Nevada leads on outdoor recreation funding. Congress must follow.

By Meghan Wolf and Eric Roberts

Nevada is finally claiming its leadership in the West as an outdoor recreation powerhouse. This legislative session, Governor Sisolak, Assemblywoman Maggie Carlton and the Nevada Legislature demonstrated their commitment to investing in and protecting our public lands and the industries that rely on them by passing and signing several landmark bills.

Assembly Bill 84 reauthorized a $217 million conservation bonds program for another 10 years, improving the quality of life and visitor experience to new and old sites throughout Nevada. Assembly Bill 486 created a Division of Outdoor Recreation to strengthen our $12.6 billion outdoor recreation economy. Nevada’s leaders recognize that our landscapes position us as a real force in the outdoor recreation industry, and with the proper resources, we can attract even more investment to our public lands.

But these efforts aren’t just happening at the state level. Last week, a bipartisan group of House members introduced HR 3195, the Land and Water Conservation Fund (LWCF) Permanent Funding Act. The month before, another bipartisan group of Senators introduced S.1081, with the same title and goal.

Like our conservation bonds program, LWCF provides funding for conservation projects on public lands and parks across the state and has granted Nevada more than $100 million. Heralded as America’s most important conservation program, LWCF enjoys broad and bipartisan support and has funded projects in every county in the country. This past March, an overwhelming majority of Congress voted to permanently authorize the program. But reauthorization did not guarantee its funding, and LWCF remains at risk.

LWCF is funded not through taxpayer dollars, but by fees levied on offshore drilling. These royalties are meant to be set aside as a reasonable conservation offset for energy development. Yet repeatedly, through the yearly appropriations process, funding intended for LWCF has been diverted to other, non-conservation purposes.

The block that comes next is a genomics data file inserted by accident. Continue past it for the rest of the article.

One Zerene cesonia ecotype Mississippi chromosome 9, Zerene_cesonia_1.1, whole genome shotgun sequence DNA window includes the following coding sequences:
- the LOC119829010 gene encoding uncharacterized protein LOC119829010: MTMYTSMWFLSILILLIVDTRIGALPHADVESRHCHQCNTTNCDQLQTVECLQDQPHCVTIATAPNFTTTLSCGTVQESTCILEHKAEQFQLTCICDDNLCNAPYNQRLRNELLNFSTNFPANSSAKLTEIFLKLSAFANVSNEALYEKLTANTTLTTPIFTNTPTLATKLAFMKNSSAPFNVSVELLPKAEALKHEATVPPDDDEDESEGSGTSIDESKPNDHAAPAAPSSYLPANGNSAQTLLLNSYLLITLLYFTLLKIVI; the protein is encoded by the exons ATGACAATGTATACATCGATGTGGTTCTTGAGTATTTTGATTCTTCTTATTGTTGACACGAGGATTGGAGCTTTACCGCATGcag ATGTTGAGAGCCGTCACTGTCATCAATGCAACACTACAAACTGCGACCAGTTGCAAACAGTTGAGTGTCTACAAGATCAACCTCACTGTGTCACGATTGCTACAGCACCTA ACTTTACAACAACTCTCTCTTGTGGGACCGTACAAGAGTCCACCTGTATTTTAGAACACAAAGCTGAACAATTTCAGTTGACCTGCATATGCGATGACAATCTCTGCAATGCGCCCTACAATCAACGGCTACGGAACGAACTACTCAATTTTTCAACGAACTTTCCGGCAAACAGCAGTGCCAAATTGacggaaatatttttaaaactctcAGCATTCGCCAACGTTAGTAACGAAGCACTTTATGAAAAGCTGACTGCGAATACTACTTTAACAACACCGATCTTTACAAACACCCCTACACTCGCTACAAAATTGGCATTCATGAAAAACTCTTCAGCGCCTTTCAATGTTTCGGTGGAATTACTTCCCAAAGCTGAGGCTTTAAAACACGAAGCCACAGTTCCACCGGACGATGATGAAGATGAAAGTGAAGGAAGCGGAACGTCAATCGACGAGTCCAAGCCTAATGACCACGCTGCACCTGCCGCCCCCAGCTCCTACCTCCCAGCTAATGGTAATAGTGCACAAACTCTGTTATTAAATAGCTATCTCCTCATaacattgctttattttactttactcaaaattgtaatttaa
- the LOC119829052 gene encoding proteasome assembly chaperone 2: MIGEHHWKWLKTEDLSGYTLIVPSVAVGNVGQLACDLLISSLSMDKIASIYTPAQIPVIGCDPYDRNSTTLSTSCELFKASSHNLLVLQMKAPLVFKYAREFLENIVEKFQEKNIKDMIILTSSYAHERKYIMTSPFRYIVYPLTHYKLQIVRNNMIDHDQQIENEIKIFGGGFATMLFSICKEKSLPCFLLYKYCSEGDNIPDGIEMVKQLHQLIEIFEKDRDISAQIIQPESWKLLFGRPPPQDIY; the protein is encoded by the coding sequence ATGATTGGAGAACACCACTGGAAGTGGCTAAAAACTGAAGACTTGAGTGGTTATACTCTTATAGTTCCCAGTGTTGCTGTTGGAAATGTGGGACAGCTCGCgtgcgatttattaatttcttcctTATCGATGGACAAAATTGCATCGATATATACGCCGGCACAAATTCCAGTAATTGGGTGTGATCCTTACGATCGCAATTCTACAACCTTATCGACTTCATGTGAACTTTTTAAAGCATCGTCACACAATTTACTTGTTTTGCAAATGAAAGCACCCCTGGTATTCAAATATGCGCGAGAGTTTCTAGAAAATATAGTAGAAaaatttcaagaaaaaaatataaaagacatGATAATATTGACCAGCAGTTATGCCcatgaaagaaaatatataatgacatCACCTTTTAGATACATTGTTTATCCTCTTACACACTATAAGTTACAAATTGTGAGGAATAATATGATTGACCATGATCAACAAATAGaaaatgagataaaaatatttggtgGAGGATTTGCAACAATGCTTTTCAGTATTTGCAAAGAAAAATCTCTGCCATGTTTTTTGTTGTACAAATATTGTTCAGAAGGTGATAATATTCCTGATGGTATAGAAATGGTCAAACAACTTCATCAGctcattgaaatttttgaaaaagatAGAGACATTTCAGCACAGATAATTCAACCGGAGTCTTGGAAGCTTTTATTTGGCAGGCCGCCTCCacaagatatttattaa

Now, some members of Congress are offering a solution: permanent and full funding of LWCF at $900 million each year, as Congress originally dedicated when the fund was established in 1965. Nevada Congressman Steven Horsford has signed on as a co-sponsor of HR 3195, and Senators Catherine Cortez Masto and Jacky Rosen are co-sponsoring the Senate’s version. Congresswomen Dina Titus and Susie Lee have also signaled their support.

Like our state leaders, Nevada’s federal delegation is publicly and prominently committing to fund key parks programs. We are proud to see our representatives understand the value of conserving our public lands and the jobs, businesses and way of life they provide.

The rest of Congress should follow Nevada’s lead. LWCF has been an integral tool not only for conservation, but for economic development. For each $1 invested in LWCF, communities see a $4 return. This proves that public lands are not only cultural, historic, scientific and natural treasures; they are also a growth driver that will further diversify and strengthen our economy. As Nevada works to promote our outdoor recreation industry and preserve our parks, we call on Congress to do the same and offer permanent and full funding for LWCF.

Meghan Wolf is Environmental Advocacy Manager for Patagonia. Eric Roberts is the President/CEO of SH Architecture. Both are Executive Committee members of the Nevada Outdoor Business Coalition.